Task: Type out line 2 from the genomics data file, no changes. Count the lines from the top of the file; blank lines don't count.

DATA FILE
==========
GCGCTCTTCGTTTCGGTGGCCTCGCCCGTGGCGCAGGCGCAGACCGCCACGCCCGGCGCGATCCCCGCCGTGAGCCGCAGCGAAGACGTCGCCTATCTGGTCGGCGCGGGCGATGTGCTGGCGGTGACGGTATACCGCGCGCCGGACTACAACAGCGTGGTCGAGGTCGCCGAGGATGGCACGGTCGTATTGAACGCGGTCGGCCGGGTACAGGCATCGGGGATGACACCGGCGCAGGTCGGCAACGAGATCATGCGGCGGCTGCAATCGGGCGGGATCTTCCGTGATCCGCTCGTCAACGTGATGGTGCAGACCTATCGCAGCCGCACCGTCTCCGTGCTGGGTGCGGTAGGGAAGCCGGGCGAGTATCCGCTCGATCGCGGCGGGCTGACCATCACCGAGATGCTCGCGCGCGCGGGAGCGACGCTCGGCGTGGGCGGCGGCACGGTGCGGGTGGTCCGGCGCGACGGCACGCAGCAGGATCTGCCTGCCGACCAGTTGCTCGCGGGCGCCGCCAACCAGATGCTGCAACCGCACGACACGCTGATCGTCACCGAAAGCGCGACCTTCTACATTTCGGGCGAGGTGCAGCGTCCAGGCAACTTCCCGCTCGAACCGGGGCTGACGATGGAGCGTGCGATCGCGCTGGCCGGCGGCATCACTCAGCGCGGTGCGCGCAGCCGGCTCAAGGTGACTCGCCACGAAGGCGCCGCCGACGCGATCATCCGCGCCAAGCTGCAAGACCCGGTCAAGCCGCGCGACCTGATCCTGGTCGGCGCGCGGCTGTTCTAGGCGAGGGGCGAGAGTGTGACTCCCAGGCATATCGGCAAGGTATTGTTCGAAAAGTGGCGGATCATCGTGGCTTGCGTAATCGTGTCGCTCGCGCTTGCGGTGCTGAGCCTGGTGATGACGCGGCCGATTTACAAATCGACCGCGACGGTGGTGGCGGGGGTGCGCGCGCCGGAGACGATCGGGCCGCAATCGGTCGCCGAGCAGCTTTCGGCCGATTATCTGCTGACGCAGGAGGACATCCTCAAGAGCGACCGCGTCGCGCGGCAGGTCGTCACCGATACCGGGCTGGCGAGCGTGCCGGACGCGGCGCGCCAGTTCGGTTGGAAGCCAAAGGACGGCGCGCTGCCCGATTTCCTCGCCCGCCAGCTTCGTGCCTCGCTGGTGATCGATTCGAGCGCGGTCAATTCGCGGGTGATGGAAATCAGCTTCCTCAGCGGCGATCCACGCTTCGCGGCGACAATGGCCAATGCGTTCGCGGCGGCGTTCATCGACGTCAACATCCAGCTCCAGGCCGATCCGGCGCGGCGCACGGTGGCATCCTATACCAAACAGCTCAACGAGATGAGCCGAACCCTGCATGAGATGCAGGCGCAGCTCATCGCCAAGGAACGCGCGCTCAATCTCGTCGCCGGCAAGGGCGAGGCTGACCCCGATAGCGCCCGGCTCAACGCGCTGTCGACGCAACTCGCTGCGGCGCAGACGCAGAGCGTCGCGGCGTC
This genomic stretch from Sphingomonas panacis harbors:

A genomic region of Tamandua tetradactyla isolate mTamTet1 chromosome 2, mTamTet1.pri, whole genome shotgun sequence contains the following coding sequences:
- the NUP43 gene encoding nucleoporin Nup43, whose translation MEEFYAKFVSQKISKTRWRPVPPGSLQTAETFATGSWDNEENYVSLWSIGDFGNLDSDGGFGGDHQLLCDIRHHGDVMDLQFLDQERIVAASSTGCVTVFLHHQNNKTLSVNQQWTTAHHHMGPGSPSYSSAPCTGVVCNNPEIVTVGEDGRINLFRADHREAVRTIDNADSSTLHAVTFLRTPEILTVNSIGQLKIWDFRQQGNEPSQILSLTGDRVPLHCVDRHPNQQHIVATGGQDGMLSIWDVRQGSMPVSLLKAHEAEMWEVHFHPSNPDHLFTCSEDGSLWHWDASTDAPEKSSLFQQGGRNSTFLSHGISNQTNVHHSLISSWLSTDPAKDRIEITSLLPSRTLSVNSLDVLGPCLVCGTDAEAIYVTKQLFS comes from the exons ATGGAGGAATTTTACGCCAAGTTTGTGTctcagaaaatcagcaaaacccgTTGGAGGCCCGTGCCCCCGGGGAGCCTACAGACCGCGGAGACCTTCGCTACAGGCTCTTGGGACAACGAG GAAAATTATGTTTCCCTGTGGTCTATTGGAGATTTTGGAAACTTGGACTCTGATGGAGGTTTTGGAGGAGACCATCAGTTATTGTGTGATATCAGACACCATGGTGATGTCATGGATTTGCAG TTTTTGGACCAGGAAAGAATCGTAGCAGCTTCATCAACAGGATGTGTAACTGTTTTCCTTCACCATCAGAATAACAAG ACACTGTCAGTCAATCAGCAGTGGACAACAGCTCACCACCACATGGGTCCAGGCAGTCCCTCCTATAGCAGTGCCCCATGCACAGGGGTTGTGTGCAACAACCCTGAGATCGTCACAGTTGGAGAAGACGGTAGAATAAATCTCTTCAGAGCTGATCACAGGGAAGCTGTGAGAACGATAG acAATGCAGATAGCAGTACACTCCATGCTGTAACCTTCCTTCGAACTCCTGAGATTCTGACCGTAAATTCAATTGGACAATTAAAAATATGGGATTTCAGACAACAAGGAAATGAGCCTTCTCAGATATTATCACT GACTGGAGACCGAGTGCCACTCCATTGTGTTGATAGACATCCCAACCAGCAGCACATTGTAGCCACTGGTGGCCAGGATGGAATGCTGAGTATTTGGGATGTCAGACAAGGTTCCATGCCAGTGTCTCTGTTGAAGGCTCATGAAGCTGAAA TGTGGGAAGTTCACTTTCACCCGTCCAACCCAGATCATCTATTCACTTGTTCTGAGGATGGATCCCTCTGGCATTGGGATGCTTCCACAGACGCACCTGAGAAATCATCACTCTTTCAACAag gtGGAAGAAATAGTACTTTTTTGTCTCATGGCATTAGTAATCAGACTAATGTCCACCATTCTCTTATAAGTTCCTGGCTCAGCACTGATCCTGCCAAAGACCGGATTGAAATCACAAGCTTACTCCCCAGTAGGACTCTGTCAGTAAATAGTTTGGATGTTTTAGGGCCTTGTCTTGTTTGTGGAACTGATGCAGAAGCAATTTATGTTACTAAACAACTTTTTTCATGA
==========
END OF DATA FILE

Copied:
This genomic stretch from Sphingomonas panacis harbors: